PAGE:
Snow Mountain Air Force Station
Snow Mountain Air Force Station (1952-1968) - A Cold War U.S. Air Force Radar Station established during the Korean War. First known as Godman Radar Site. Located near Fort Knox, Meade County, Kentucky. Initially assigned a Permanent ID of P-82 and later, a Sage ID of Z-82. Closed in 1968.
Established 16 Apr 1951 and became operational later in 1952 as Godman Radar Site after the nearby Godman Air Force Base. The radar site was manned by the 784th Aircraft Control & Warning (AC&W) Squadron. Redesignated as Snow Mountain Air Force Station in the summer of 1956 after Godman AFB was transferred to the U.S. Army.
Initial equipment included a FPS-3 search radar and a FPS-4 height-finder radar. In 1958, the initial radars were replaced with an FPS-20 search radar and an FPS-6 height-finder radar. In 1961 a second FPS-6 height-finder was added. In 1962 the FPS-20 search radar was modified to become an FPS-67.
This configuration (a SAGE qualified long range search radar and two SAGE qualified height-finders) met the requirements for transition to SAGE System operation.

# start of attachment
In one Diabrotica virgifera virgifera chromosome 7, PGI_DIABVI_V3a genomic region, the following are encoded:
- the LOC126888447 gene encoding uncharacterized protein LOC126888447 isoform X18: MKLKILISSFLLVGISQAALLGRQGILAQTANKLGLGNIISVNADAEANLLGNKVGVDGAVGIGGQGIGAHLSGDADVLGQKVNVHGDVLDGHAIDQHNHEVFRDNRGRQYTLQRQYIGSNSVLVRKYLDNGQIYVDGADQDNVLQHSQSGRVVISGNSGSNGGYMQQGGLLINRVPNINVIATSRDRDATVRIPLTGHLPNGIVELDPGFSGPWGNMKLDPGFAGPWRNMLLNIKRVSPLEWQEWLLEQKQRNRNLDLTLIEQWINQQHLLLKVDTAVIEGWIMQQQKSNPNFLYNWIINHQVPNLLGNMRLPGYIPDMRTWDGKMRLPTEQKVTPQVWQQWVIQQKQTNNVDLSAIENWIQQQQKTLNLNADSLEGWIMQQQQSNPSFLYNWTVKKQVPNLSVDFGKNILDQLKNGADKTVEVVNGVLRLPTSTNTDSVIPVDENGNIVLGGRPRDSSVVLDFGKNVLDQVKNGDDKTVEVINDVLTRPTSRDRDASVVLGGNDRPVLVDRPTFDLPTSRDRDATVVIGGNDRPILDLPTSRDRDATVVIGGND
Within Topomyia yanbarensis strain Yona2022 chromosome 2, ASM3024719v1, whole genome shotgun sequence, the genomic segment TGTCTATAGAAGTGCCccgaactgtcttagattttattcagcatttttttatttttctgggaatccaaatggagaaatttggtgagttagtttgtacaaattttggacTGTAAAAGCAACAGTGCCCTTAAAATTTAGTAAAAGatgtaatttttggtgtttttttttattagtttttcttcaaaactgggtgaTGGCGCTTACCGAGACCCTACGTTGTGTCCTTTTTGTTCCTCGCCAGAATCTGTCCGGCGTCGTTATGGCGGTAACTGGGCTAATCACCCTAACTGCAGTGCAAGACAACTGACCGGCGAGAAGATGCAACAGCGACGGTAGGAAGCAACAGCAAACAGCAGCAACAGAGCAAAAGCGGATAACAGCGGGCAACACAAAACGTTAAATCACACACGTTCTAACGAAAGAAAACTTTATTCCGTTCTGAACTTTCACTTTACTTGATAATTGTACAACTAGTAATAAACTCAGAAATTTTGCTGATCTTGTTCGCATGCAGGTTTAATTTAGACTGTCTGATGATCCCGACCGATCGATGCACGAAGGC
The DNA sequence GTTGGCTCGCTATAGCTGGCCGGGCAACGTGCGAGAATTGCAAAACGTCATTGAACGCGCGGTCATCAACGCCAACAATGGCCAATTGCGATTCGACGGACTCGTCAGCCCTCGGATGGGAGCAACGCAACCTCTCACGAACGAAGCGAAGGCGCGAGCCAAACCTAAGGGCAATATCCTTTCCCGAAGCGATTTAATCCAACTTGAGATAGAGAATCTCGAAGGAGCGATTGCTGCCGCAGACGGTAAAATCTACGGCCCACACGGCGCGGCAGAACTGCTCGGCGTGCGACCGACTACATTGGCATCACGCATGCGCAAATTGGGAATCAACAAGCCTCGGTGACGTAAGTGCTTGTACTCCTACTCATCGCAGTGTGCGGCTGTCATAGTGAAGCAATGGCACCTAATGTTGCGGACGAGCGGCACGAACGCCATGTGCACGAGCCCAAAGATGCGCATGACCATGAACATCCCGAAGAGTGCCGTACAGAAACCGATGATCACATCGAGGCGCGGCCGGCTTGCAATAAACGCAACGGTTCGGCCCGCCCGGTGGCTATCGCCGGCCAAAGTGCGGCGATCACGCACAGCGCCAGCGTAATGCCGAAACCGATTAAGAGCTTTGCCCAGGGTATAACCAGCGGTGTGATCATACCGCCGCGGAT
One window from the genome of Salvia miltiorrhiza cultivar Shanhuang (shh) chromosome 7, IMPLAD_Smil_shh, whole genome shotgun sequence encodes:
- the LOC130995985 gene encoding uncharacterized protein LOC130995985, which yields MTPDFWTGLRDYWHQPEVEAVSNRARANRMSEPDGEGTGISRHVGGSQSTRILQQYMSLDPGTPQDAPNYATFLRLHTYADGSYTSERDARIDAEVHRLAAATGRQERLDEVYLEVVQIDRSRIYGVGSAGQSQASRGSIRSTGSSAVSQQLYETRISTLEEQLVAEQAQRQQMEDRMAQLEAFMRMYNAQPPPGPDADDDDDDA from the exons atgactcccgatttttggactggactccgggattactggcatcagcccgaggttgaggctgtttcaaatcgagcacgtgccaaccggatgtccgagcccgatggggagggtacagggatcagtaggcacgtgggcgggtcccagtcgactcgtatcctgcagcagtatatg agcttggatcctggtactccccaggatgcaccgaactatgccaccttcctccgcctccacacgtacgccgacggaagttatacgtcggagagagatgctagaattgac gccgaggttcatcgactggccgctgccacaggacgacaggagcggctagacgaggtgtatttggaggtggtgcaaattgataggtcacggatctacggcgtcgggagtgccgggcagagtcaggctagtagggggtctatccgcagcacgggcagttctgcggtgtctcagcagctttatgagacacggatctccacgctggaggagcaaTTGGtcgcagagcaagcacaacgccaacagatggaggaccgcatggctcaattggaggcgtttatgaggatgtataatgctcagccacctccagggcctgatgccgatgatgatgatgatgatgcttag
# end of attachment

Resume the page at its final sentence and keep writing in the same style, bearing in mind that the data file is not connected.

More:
SAGE System Transition
The transition of the manual GCI system to the automated SAGE system began with the installation of the FST-2 coordinate data transmitter and search radar upgrades. The FST-2 equipment digitized the radar returns and transmitted the digital returns to the SAGE direction center. Under the SAGE System, interceptor aircraft were directed to their targets by the direction center computers and controllers, greatly reducing the need for local controllers and equipment at every radar station.
The FST-2 was a very large digital system using vacuum tube technology. Over 6900 vacuum tubes were used in each FST-2 requiring 21 air-conditioned cabinets, 40 tons of air conditioning, 43.5 kva of prime power, and usually a large new addition to the operations building. The FST-2B modification added two more cabinets but with newer solid-state (transistor) technology to process coded responses from aircraft transponders.
SAGE System Operation
Snow mountain AFS began operating as a manual SAGE System site in 1961, initially connected to the Truax SAGE Direction Center DC-07. In manual mode aircraft were locally tracked and track information was passed to the SAGE Direction Center by teletype or voice circuits.
On 1 May 1962, the squadron designation was changed from the 784th AC&W Squadron to 784th Radar Squadron (SAGE) indicating the new SAGE System role.
The site began operation as a semi-automatic SAGE site in March 1963 initially feeding the Truax SAGE Direction Center DC-07. In this mode of operation the FST-2 digitized the radar data and sent it directly to the direction center without human intervention and the only operations task was the height-finder confirmation of target altitude, a dull and repetitive job.